I think it’s time for a non-controversial post. It’s been important for me to write about serious things that bother me in the world, but in the spirit of new year I’m going to share with you the books I enjoyed the most in 2009.
I read some of them on my kindle, and listened to some on my iPhone. I bought some of the copies through Amazon, and got others through Yeshiva’s inter-library loan. But however I found them, the books were moving, interesting and inspirational.
So here they are (in no particular order):
A Confederacy of Dunces – This is a great novel by a young author – undiscovered until after his suicide – named John Kennedy Toole. We follow the crazy life of flatulent, disgusting and verbally abusive Ignatius J. Reilly and his cohort of wackos. It’s a very funny novel that is so quirky and unique that you won’t want to put it down. Thanks to Nava from my book club for this recommendation.
Omnivores Dilemma – If you like the idea of being scared to go grocery shopping or open your refrigerator, this is the book for you. Michael Pollan explores the impact 20th century food engineering has had on the food we put into our bodies. Finding out the sheer amount of corn that goes into our bodies through various channels was mind-blowing. This was my inspiration to stop drinking fructose-based drinks (soda, snapple, fake juices etc), and has caused me to rethink what I eat and the impact it has on my health. I have plans to check out his two recent books “In Defense of Food” and “Food Rules: An Eater’s Manual.” This one came from Rena – also in my book club.
Push – This was the most intense book I have read in the long time. Sapphire delivers the story of a young girl in Harlem who is overweight, undereducated, twice pregnant by her father at the age of 14, and both physically and sexually abused by her mother. It was made into a movie this past year which is how I heard about the book, and it really drove home the work that needs to be done to protect children in America. As a Social Worker, and as a caring human being, this book really moved me.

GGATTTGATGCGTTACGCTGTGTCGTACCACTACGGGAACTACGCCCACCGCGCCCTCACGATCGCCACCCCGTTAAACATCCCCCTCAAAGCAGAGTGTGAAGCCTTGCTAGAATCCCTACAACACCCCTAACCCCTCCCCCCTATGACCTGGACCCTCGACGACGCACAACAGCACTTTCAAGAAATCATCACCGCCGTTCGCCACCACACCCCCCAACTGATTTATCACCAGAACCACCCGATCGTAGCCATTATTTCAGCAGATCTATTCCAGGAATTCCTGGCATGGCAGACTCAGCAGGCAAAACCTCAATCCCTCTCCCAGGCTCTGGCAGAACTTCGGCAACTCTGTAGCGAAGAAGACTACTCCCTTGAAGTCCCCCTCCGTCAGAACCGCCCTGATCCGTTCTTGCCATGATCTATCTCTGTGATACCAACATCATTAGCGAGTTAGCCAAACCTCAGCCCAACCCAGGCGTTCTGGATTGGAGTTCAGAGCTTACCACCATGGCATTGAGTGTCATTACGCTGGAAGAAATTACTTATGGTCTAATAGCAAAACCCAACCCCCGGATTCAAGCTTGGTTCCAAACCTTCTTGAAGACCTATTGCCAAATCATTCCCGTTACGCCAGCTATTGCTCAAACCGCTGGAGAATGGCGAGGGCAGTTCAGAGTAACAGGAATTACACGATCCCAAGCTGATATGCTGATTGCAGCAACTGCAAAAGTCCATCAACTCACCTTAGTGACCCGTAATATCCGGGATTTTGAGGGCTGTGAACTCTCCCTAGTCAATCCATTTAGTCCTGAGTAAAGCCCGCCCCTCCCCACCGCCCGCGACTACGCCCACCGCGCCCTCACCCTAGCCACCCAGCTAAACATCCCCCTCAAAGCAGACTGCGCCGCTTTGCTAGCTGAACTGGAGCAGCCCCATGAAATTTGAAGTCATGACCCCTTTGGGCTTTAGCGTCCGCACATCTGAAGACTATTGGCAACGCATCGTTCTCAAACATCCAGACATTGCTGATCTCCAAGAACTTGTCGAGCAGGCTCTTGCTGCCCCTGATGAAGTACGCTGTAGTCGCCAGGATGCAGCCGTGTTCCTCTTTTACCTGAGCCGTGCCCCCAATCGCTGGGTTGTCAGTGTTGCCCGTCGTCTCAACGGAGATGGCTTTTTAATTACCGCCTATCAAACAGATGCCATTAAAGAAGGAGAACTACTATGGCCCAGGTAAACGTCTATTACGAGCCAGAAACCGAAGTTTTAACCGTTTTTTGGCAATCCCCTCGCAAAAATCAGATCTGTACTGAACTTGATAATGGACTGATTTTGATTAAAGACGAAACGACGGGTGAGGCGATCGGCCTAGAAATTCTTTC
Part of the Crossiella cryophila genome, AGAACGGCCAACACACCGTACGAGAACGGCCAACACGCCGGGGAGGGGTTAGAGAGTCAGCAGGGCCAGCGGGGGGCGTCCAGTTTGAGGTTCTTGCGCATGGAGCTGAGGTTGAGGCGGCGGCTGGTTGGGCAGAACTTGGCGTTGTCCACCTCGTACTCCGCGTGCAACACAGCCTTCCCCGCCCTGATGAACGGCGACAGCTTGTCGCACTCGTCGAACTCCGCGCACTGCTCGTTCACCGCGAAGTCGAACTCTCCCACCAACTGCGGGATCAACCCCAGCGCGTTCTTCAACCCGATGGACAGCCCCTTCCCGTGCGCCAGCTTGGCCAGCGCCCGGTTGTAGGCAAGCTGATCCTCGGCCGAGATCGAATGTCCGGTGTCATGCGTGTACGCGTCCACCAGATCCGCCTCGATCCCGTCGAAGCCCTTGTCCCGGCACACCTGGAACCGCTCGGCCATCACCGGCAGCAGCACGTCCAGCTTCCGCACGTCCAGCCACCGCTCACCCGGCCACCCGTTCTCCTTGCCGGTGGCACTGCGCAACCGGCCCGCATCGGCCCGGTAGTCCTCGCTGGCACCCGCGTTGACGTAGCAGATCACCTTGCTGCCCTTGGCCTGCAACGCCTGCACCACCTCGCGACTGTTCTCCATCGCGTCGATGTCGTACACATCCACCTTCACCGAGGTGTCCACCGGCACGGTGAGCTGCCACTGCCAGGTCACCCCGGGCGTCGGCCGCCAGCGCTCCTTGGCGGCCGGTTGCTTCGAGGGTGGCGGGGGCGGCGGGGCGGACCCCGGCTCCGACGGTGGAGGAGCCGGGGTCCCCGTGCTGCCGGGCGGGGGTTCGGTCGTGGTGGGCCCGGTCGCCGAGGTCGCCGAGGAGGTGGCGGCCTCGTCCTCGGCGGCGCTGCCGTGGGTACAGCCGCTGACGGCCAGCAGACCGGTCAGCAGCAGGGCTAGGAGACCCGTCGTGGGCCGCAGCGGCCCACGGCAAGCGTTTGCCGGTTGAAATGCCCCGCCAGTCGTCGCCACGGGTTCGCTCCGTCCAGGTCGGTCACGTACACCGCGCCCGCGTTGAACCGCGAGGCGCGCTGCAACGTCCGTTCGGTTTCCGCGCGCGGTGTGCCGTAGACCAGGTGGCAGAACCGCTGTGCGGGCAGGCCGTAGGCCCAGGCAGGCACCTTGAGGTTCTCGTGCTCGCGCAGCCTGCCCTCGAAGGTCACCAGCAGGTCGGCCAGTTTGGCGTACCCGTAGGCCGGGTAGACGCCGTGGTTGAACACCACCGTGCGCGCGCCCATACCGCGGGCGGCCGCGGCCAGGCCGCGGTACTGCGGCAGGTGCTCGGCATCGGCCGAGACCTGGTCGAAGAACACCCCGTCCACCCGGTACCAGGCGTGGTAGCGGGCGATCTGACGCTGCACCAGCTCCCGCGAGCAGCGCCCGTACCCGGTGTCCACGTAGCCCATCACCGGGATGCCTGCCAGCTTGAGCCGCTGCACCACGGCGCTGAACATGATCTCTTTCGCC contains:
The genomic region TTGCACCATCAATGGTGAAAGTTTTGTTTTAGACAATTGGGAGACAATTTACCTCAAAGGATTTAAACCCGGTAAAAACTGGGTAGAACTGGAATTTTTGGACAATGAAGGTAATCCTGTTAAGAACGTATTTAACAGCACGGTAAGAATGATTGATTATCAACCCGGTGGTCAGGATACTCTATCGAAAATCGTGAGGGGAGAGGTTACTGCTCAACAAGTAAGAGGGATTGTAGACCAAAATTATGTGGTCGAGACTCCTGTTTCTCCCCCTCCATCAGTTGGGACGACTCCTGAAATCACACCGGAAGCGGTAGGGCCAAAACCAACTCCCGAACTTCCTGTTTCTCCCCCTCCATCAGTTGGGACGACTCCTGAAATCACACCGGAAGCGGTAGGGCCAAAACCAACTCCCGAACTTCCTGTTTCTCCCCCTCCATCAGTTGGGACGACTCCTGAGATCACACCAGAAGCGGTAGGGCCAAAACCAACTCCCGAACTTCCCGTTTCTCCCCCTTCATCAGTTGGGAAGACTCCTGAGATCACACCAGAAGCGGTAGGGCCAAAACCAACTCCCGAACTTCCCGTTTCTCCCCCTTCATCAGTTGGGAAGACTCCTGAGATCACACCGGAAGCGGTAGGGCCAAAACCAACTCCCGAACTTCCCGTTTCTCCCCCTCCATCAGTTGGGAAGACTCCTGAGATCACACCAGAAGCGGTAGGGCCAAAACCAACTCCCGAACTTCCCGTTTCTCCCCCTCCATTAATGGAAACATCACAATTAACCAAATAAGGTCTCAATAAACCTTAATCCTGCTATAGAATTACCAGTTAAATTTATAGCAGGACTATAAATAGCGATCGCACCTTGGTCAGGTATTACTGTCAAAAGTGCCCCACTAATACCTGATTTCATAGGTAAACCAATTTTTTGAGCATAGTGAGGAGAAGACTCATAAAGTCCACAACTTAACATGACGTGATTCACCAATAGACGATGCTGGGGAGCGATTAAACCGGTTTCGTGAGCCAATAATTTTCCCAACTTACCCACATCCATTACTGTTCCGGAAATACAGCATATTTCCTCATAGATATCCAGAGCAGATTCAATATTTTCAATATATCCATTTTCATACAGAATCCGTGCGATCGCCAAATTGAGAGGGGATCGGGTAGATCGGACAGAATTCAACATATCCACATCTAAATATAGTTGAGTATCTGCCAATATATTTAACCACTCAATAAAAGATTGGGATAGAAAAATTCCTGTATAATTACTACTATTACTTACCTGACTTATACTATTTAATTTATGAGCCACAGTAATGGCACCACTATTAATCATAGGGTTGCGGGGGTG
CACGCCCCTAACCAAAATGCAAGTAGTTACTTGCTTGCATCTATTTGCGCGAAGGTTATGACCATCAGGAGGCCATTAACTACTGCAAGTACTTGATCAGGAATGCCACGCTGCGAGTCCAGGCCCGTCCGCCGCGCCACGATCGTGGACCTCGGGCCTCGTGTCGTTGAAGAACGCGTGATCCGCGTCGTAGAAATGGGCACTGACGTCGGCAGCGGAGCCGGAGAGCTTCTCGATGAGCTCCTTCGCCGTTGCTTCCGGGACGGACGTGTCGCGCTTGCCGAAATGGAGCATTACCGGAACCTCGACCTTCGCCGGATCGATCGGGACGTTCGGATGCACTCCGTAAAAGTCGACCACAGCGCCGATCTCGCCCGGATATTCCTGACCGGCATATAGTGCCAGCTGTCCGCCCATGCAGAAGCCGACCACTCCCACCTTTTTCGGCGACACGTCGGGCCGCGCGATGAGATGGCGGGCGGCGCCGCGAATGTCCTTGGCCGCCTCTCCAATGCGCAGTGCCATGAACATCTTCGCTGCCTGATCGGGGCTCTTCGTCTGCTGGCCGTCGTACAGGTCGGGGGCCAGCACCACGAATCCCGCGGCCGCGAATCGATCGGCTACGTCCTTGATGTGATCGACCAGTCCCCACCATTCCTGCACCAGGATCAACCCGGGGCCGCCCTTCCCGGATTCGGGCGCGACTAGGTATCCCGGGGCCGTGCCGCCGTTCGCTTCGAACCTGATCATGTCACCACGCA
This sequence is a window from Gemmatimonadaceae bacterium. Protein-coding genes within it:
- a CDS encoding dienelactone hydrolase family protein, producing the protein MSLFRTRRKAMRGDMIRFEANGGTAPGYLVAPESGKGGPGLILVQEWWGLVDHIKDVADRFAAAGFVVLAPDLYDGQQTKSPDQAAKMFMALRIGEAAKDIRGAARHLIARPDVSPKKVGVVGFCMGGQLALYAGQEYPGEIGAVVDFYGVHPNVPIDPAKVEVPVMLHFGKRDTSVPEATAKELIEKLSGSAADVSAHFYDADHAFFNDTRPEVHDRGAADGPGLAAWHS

Outliers – Yet another great book from Malcolm Gladwell. His writing style is consistent and the topics he covers are always interesting. I listened to this on my iPhone, and it was like an awesome 7-hour podcast. He talks about how 10,000 hours of practice is needed to become an expert at anything, how Chinese children learn how to do math earlier, and how hockey players born in January will always have an advantage. I plan on reading “What the Dog Saw” at some point soon.
Sirens of Titan – I have really loved Vonnegut every since I read “Cat’s Cradle.” This is definitely one of the classics, and I just thought it was a very cool story about space travel, time travel and the true value of life. If you’re not crazy about sci-fi, but can handle something that defies the law of science as we know them, you might like this.
I Will Teach You To Be Rich – I read this book in one day, and it was definitely worth the time and the $11. Ramit Sethi has written the perfect book for young people to learn about personal finance and expenses. He covers all of the basics, and explains it in a super simple and straightforward manner – and he includes some great tips that even non-novices will find helpful. I know a good amount already, but I still learned plenty. Every college grad should be given this book.
Survivor: A Novel – This was my first Chuck Palahniuk novel, and it was just fast and fun and clever. It was a pure pleasure read that explored some weird ideas and even weirder people. It definitely made me interested in reading some more stuff by this guy.
On tap for next year are a few books recommended by my book club, and a couple of others I got through the NYTimes Book Review. Those include (but are not limited to): Under the Dome, Portnoy’s Complaint, Fear and Loathing in Las Vegas, Pride and Prejudice and Zombies, The 4-Hour Workweek: Expanded and Updated, and Bonfire of the Vanities.
If you want to follow what I’m reading (the good with the bad) checkout my online library on Shelfari.
What books did you like this past year?